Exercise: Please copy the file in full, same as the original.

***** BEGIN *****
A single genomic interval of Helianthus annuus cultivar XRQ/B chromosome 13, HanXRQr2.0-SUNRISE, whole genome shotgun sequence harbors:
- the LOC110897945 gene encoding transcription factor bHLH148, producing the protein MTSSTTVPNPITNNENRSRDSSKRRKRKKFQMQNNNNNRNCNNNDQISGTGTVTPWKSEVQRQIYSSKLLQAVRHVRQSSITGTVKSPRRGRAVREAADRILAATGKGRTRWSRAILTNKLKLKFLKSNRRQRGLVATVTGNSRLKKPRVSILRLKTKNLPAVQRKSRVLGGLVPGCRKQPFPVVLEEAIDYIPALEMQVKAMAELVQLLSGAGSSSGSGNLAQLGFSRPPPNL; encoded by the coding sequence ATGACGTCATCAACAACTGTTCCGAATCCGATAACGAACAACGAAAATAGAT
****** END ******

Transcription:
A single genomic interval of Helianthus annuus cultivar XRQ/B chromosome 13, HanXRQr2.0-SUNRISE, whole genome shotgun sequence harbors:
- the LOC110897945 gene encoding transcription factor bHLH148, producing the protein MTSSTTVPNPITNNENRSRDSSKRRKRKKFQMQNNNNNRNCNNNDQISGTGTVTPWKSEVQRQIYSSKLLQAVRHVRQSSITGTVKSPRRGRAVREAADRILAATGKGRTRWSRAILTNKLKLKFLKSNRRQRGLVATVTGNSRLKKPRVSILRLKTKNLPAVQRKSRVLGGLVPGCRKQPFPVVLEEAIDYIPALEMQVKAMAELVQLLSGAGSSSGSGNLAQLGFSRPPPNL; encoded by the coding sequence ATGACGTCATCAACAACTGTTCCGAATCCGATAACGAACAACGAAAATAGAT